By Emily Ballard
City Year, a service organization which stretches from Los Angeles to Miami, undertakes a daunting task.
They serve nearly 250 of the nation’s highest need primary and secondary schools. City Year’s goal is to keep kids in school and helping them succeed in and beyond the classroom.
One million students drop out of school each year in America, according to cityyear.org. One million students every year never get to fully experience a college football game, campus dining halls or blue book examinations.
Marnee Grant, senior regional recruitment manager for City Year, said he is excited for Baylor students to get involved with the organization. The next application deadline is Feb. 15 and prospects must be able to make a 10-month commitment starting in late summer. Grant said three Baylor graduates currently work in the corps with City Year.
“The mission of Baylor and what we’re trying to do are really close,” he said. “I definitely know what kind of talent comes from Baylor. We just want more of them.”
The organization hires young people between the ages of 17-24 to work in these schools as corps members. The duties of a corps member range from tutoring students in English or math to leading student councils and after school activities and helping teachers in the classroom.
In the application process, a prospective corps member can request to work at a specific site or city, a particular region or opt to serve where the need is greatest. Grant said applicants have a fair shot of ending up in the preferred area.
“The chances are pretty good, about 80 percent,” he said.
The City Year program focuses attention on students in grades three through nine. Grant said the hiring team considers prospective corps members’ preference for a particular age group in the application process.
If the hiring team approves the application, the next stage is an interview, which can be conducted through phone or in person, Grant said.
Accepted members will receive a stipend for their service. Katharine McCune, City Year’s admissions operations manager for the Florida region, said the dollar amount may vary a little from region to region. For all Florida locations, including Miami and Orlando, the amount received is $564 every two weeks, she said.
Because corps members help in the planning of school activities, their start date is usually earlier than each school’s start date. McCune said corps members start full-time on July 28 in Florida.
Grant outlined the type of person who would make an excellent corps member.
“They definitely have to be passionate about education, about this type of mission,” he said. “Also, seeing the positive when faced with challenges.”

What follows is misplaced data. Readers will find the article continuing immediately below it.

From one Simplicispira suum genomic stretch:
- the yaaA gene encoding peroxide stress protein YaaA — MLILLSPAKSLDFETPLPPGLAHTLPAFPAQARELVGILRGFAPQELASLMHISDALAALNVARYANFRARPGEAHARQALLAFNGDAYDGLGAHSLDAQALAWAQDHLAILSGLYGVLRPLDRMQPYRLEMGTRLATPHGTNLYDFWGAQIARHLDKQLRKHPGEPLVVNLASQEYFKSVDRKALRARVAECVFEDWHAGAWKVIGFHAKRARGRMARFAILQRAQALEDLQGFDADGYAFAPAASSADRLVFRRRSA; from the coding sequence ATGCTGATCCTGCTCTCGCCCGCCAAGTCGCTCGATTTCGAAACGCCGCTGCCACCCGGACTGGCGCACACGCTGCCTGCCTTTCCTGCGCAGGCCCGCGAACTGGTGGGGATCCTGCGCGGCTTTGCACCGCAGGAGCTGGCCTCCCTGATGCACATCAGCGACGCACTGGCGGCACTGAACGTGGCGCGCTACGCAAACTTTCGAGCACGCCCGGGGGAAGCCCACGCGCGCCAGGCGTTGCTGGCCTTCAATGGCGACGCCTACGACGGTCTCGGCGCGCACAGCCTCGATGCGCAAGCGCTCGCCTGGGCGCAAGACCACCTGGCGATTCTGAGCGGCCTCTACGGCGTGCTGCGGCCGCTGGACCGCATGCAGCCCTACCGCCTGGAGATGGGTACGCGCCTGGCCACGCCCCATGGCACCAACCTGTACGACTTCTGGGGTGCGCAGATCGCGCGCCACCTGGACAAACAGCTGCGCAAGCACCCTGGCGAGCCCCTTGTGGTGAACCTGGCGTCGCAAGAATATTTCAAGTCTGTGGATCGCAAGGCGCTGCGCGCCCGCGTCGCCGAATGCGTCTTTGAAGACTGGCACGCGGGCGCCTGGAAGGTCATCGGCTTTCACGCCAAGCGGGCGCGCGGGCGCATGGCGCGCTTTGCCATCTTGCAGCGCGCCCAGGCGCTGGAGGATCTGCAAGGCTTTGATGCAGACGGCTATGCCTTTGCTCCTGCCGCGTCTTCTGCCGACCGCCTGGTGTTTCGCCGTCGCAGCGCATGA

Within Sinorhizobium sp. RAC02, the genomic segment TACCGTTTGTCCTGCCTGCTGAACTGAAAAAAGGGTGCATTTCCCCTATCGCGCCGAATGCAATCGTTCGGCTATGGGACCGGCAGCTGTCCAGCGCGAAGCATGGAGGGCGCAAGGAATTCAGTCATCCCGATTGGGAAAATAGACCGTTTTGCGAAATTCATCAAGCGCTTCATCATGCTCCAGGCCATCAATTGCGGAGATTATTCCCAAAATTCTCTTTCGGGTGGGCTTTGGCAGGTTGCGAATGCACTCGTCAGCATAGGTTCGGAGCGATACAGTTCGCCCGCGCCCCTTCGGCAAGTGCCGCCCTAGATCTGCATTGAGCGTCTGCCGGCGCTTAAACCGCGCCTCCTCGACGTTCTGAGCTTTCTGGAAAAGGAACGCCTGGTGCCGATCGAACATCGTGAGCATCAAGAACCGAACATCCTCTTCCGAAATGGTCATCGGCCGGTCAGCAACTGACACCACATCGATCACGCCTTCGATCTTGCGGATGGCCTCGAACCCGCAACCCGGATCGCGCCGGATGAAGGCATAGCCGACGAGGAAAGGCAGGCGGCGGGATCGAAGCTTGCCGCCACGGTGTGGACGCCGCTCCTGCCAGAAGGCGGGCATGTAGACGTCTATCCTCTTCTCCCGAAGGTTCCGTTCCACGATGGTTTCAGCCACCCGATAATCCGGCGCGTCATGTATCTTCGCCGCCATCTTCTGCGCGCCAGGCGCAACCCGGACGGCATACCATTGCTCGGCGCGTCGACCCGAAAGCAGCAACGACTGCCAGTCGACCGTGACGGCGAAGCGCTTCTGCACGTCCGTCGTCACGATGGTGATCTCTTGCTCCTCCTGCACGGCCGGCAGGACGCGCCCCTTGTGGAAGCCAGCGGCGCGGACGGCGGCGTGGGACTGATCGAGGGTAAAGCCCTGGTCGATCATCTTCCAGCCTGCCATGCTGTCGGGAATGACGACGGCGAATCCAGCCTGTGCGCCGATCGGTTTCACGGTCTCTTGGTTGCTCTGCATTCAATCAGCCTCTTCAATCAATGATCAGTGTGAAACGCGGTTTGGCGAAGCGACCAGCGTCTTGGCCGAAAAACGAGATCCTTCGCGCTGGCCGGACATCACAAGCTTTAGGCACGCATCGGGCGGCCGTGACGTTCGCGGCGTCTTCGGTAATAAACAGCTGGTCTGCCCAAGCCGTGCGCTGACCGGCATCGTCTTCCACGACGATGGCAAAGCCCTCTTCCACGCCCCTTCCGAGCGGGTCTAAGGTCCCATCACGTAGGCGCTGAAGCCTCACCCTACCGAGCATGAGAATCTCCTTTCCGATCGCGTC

Being humble, energetic, relatable to students and diligent in the face of problems were among the most important traits for a corps member, McCune said.
“We don’t have a cookie cutter mold they need to fit into,” she said.
Although corps members have the potential to make a positive difference in the lives
of the young students, they will likely face obstacles and frustrations, Grant said.
“The number one challenge would be not seeing the impact of their work instantaneously,” he said. “It’s a hard pill to swallow. Also the challenge of getting administration to understand our goals. Sometimes we are working with very tenured teachers.”
He said that some teachers do not want to change their ways, which sometimes conflicts with the goals of City Year, but the program members work to build a trust relationship with the teachers.
Grant said a young person interested in joining the corps do not have to be education majors. In fact, education majors have no advantage over applicants with other majors, he said.
“We are education and profit focused but open to all majors. We get folks with engineering degrees and sociology degrees,” he said.
McCune said while a high school diploma is the minimum education a corps member must have, City Year welcomes college students and college graduates. She said they join forces and work together as a team.
“It’s really neat to see that education diversity,” she said.
Grant said he has seen creativity and success in the after school programs that corps members designed and led, one of the most memorable being a film club.
“It was a great chance for students at that school to get a hands-on experience with film and producing,” he said.
At another school in San Antonio, a corps member extended a branch of Girls Inc., a nonprofit organization designed to instill confidence in all girls, as mentioned in girlsinc.org. Grant said the program resulted in significant behavior improvement at that school.
“I think that was a huge way to influence,” Grant said of corps members’ capacity to directly impact students.
According to cityyear.org, San Antonio is the only city in Texas involved with the program, but this is likely to change in the near future. Plenty of schools in other regions of the state are in need of the kind of services City Year provides.
“We would like to be in Dallas and Houston in a few years. Those are definitely on the radar,” Grant said.